Toyota has officially announced that Toyota and Lexus has plans to launch what it called “talking cars” by 2021. These vehicles will leverage short range wireless technology so that vehicles can communicate with each other (V2V) and with elements of infrastructure (V2I) like signals, roads and bridges in order to minimize the possibility of accidents.
Such “talking cars” will have dedicated short-range communication, or DSRC systems that facilitate such V2V and V2I (which can be referred to as V2X) transmissions. The technology, which is based on Wi-Fi technology, can pass information back and forth several times in a second. Information can be transmitted about vehicle speed, distance to be covered, acceleration, upcoming road signs and hazards and conditions on the road ahead. All DSRC systems are required to confirm to industry norms so that vehicles of different makes and models can communicate easily with each other.
Toyota had first deployed such vehicles in Japan in 2015. As of now, over 100,000 Toyota and Lexus cars having DSRC technology have been sold in Japan. In the United States, Toyota has continued to collaborate with other car companies and the U.S. Department of Transportation on the development of DSRC-based V2X technologies.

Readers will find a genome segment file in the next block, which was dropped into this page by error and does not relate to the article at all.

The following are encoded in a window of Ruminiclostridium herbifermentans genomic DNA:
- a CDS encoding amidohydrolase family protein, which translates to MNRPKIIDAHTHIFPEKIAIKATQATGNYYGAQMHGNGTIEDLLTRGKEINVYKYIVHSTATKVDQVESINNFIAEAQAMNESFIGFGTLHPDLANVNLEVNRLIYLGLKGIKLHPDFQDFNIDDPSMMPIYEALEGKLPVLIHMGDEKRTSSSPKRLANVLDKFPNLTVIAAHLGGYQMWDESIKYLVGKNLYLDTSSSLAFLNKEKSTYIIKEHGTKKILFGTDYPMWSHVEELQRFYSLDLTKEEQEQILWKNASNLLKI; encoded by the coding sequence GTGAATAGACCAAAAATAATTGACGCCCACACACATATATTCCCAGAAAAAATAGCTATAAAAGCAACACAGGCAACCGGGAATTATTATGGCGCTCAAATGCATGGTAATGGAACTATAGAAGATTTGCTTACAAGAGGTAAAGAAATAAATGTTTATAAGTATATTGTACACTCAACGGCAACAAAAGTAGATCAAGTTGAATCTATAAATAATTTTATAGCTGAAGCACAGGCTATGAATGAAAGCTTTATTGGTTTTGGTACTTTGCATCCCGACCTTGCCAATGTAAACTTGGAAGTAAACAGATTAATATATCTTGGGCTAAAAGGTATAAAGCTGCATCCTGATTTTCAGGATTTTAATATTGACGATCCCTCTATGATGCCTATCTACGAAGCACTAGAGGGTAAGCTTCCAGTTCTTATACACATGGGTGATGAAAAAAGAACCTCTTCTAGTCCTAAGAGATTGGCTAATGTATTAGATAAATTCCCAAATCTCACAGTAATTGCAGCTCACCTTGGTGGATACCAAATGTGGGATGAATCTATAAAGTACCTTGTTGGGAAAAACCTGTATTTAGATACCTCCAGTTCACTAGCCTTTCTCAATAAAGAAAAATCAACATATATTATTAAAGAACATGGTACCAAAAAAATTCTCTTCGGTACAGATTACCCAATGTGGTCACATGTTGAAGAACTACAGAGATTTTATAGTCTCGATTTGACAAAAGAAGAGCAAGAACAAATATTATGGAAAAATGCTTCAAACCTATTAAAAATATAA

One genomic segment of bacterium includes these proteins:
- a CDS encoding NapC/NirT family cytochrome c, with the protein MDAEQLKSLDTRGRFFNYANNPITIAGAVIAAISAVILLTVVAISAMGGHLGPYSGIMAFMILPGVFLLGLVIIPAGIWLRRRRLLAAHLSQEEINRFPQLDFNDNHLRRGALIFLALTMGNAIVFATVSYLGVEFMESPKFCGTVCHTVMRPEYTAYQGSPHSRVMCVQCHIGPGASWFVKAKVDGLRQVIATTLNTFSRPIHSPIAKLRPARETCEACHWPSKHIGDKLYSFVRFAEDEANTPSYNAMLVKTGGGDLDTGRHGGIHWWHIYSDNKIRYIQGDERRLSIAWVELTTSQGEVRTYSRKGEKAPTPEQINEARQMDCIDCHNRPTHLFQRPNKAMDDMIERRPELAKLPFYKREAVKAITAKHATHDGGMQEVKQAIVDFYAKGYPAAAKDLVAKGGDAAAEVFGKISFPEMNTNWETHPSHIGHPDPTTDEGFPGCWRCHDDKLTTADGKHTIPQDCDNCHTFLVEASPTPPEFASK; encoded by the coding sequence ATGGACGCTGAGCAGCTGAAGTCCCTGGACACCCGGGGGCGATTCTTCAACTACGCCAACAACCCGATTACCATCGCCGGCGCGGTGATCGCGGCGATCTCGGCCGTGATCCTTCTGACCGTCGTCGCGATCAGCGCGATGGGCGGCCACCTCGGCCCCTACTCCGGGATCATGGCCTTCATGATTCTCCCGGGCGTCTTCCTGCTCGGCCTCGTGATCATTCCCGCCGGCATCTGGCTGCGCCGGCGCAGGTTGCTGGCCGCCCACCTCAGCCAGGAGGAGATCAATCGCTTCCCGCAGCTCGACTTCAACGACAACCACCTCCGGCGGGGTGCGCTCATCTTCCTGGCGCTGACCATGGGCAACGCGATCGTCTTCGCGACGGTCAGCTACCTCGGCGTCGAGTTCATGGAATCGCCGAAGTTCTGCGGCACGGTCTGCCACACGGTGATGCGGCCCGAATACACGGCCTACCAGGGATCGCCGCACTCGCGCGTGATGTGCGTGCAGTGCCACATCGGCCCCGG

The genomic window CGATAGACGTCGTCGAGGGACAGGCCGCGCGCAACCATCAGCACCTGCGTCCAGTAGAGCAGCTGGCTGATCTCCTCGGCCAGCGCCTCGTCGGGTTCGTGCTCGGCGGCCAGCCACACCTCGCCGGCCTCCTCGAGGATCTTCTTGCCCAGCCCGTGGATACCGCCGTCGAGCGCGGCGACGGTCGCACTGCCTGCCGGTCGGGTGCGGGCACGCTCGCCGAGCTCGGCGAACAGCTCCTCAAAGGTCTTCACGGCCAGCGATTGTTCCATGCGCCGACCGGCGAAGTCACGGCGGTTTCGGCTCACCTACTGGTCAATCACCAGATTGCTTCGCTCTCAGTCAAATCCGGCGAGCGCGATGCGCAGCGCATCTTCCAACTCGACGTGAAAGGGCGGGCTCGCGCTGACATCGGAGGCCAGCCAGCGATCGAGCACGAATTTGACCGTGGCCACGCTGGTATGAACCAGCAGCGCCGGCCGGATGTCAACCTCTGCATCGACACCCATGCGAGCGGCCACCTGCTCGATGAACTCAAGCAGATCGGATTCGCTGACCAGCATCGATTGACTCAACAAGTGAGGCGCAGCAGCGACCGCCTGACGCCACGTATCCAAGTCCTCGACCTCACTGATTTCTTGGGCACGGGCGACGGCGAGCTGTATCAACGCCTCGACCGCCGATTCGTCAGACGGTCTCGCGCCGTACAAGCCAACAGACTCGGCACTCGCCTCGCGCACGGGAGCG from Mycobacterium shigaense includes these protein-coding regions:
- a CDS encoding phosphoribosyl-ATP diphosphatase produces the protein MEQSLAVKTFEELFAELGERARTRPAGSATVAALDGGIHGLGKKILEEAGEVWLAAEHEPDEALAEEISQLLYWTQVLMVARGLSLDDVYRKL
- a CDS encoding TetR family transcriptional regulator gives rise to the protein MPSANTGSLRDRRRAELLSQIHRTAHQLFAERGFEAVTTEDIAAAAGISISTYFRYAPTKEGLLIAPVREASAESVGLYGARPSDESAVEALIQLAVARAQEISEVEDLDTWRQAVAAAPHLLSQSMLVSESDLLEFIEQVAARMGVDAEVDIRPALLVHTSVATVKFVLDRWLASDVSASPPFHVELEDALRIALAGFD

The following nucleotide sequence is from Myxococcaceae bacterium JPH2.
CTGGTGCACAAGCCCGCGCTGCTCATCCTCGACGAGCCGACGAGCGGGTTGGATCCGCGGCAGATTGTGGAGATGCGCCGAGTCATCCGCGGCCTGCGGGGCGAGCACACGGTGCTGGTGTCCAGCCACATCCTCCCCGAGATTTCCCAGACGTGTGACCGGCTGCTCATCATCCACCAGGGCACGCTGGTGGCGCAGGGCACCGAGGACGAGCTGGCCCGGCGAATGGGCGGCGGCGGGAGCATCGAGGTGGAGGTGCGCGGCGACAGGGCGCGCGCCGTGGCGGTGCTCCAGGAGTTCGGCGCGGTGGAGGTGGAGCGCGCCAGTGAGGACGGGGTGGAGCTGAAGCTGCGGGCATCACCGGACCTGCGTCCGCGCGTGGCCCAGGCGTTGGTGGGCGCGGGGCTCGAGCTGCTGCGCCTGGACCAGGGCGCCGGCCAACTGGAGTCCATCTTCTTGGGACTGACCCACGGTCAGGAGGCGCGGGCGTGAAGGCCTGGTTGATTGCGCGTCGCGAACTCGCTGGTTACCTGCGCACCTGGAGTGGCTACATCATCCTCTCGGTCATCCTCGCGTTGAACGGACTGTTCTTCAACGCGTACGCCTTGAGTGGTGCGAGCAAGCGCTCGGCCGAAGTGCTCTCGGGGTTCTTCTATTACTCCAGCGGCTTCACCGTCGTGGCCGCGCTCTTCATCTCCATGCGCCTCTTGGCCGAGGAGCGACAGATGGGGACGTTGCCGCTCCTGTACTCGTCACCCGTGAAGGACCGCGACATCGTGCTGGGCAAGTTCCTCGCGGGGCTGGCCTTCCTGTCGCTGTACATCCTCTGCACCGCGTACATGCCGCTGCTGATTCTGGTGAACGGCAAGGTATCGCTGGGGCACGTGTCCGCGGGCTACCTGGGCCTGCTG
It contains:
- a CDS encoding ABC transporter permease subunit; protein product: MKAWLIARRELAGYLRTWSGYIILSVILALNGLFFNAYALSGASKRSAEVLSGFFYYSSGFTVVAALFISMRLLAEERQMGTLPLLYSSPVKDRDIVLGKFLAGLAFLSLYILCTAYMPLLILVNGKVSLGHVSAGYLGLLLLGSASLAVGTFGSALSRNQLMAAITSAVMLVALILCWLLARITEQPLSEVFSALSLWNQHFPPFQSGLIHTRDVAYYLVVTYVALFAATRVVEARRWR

Jim Lentz, CEO of Toyota Motor North America said that by using DSRC technology to allow vehicles’ intelligent systems to collaborate more broadly and effectively. It would be possible to realize the goal of a future with zero fatalities from crashes, better traffic flow and less congestion.
He concluded, “We believe that greater DSRC adoption by all automakers will not only help drivers get to their destinations more safely and efficiently, but also help lay the foundation for future connected and automated driving systems.”
Hamid Moaref has always been fascinated by cars and the automotive industry. His family has a longstanding association with the industry and has been in the tire business for the past 35 years. Raised in Dubai, Hamid attended Capilano University in Vancouver where he graduated with a BBA in marketing before attending an intensive course in magazine publishing in 2005. He has been the publisher and chief editor of Tires & Parts magazine for the past ten years.
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